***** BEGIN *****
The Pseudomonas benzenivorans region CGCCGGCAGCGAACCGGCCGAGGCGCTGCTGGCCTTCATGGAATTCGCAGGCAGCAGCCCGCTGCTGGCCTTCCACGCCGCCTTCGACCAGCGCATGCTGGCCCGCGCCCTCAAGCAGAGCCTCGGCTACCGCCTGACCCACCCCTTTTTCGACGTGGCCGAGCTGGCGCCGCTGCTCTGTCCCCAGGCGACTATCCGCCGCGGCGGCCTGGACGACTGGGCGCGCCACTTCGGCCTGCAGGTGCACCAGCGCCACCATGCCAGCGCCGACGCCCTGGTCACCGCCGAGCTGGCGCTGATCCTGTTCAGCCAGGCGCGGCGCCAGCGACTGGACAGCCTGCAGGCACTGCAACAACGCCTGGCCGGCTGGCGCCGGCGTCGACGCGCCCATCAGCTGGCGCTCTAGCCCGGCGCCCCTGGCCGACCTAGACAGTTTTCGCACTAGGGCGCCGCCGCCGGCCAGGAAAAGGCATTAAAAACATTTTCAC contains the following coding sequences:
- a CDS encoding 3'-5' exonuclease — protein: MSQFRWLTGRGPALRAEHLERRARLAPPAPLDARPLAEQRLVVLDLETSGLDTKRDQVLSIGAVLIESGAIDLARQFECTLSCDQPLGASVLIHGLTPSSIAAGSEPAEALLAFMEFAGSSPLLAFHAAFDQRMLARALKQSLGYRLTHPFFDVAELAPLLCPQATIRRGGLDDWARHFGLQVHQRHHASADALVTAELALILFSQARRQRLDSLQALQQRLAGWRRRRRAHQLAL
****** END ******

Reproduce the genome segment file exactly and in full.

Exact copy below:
The Pseudomonas benzenivorans region CGCCGGCAGCGAACCGGCCGAGGCGCTGCTGGCCTTCATGGAATTCGCAGGCAGCAGCCCGCTGCTGGCCTTCCACGCCGCCTTCGACCAGCGCATGCTGGCCCGCGCCCTCAAGCAGAGCCTCGGCTACCGCCTGACCCACCCCTTTTTCGACGTGGCCGAGCTGGCGCCGCTGCTCTGTCCCCAGGCGACTATCCGCCGCGGCGGCCTGGACGACTGGGCGCGCCACTTCGGCCTGCAGGTGCACCAGCGCCACCATGCCAGCGCCGACGCCCTGGTCACCGCCGAGCTGGCGCTGATCCTGTTCAGCCAGGCGCGGCGCCAGCGACTGGACAGCCTGCAGGCACTGCAACAACGCCTGGCCGGCTGGCGCCGGCGTCGACGCGCCCATCAGCTGGCGCTCTAGCCCGGCGCCCCTGGCCGACCTAGACAGTTTTCGCACTAGGGCGCCGCCGCCGGCCAGGAAAAGGCATTAAAAACATTTTCAC contains the following coding sequences:
- a CDS encoding 3'-5' exonuclease — protein: MSQFRWLTGRGPALRAEHLERRARLAPPAPLDARPLAEQRLVVLDLETSGLDTKRDQVLSIGAVLIESGAIDLARQFECTLSCDQPLGASVLIHGLTPSSIAAGSEPAEALLAFMEFAGSSPLLAFHAAFDQRMLARALKQSLGYRLTHPFFDVAELAPLLCPQATIRRGGLDDWARHFGLQVHQRHHASADALVTAELALILFSQARRQRLDSLQALQQRLAGWRRRRRAHQLAL